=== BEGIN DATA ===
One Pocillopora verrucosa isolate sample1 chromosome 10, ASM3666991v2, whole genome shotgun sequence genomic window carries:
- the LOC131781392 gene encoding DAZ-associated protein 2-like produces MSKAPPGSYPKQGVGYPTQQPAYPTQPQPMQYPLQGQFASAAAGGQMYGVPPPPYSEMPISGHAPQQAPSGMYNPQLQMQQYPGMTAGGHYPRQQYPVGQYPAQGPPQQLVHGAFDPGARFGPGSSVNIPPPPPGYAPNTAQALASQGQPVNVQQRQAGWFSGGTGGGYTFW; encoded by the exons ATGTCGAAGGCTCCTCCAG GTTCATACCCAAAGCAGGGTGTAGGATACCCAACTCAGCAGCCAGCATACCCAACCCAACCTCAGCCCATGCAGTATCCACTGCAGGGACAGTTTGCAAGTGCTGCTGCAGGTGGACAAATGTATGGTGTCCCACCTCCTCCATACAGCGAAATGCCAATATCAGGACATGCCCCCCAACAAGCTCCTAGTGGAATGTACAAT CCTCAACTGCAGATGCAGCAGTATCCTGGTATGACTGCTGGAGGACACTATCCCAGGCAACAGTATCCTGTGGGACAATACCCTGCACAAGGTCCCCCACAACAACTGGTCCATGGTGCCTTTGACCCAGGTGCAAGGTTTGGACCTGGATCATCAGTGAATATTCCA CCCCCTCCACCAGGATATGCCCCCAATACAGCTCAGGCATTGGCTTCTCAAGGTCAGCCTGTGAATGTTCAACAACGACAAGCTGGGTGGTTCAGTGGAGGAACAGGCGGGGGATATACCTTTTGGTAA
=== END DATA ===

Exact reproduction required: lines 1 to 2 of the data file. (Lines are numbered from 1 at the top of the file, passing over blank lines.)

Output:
One Pocillopora verrucosa isolate sample1 chromosome 10, ASM3666991v2, whole genome shotgun sequence genomic window carries:
- the LOC131781392 gene encoding DAZ-associated protein 2-like produces MSKAPPGSYPKQGVGYPTQQPAYPTQPQPMQYPLQGQFASAAAGGQMYGVPPPPYSEMPISGHAPQQAPSGMYNPQLQMQQYPGMTAGGHYPRQQYPVGQYPAQGPPQQLVHGAFDPGARFGPGSSVNIPPPPPGYAPNTAQALASQGQPVNVQQRQAGWFSGGTGGGYTFW; encoded by the exons ATGTCGAAGGCTCCTCCAG GTTCATACCCAAAGCAGGGTGTAGGATACCCAACTCAGCAGCCAGCATACCCAACCCAACCTCAGCCCATGCAGTATCCACTGCAGGGACAGTTTGCAAGTGCTGCTGCAGGTGGACAAATGTATGGTGTCCCACCTCCTCCATACAGCGAAATGCCAATATCAGGACATGCCCCCCAACAAGCTCCTAGTGGAATGTACAAT CCTCAACTGCAGATGCAGCAGTATCCTGGTATGACTGCTGGAGGACACTATCCCAGGCAACAGTATCCTGTGGGACAATACCCTGCACAAGGTCCCCCACAACAACTGGTCCATGGTGCCTTTGACCCAGGTGCAAGGTTTGGACCTGGATCATCAGTGAATATTCCA CCCCCTCCACCAGGATATGCCCCCAATACAGCTCAGGCATTGGCTTCTCAAGGTCAGCCTGTGAATGTTCAACAACGACAAGCTGGGTGGTTCAGTGGAGGAACAGGCGGGGGATATACCTTTTGGTAA